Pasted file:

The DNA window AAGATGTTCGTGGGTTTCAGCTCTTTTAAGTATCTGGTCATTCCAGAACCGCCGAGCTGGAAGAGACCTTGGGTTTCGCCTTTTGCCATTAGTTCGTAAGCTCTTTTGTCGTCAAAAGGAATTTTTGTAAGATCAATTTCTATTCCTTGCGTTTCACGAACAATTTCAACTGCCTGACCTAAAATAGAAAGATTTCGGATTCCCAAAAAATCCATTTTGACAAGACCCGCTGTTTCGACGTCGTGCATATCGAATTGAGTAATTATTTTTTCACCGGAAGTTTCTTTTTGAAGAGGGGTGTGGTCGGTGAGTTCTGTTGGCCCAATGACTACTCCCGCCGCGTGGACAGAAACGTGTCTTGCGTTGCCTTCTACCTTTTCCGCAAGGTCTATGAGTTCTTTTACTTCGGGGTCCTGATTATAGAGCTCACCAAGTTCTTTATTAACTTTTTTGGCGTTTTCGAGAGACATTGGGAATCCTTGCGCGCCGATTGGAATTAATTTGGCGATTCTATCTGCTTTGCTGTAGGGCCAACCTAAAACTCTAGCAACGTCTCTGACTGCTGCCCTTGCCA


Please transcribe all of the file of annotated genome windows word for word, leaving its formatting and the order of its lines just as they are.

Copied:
The DNA window AAGATGTTCGTGGGTTTCAGCTCTTTTAAGTATCTGGTCATTCCAGAACCGCCGAGCTGGAAGAGACCTTGGGTTTCGCCTTTTGCCATTAGTTCGTAAGCTCTTTTGTCGTCAAAAGGAATTTTTGTAAGATCAATTTCTATTCCTTGCGTTTCACGAACAATTTCAACTGCCTGACCTAAAATAGAAAGATTTCGGATTCCCAAAAAATCCATTTTGACAAGACCCGCTGTTTCGACGTCGTGCATATCGAATTGAGTAATTATTTTTTCACCGGAAGTTTCTTTTTGAAGAGGGGTGTGGTCGGTGAGTTCTGTTGGCCCAATGACTACTCCCGCCGCGTGGACAGAAACGTGTCTTGCGTTGCCTTCTACCTTTTCCGCAAGGTCTATGAGTTCTTTTACTTCGGGGTCCTGATTATAGAGCTCACCAAGTTCTTTATTAACTTTTTTGGCGTTTTCGAGAGACATTGGGAATCCTTGCGCGCCGATTGGAATTAATTTGGCGATTCTATCTGCTTTGCTGTAGGGCCAACCTAAAACTCTAGCAACGTCTCTGACTGCTGCCCTTGCCA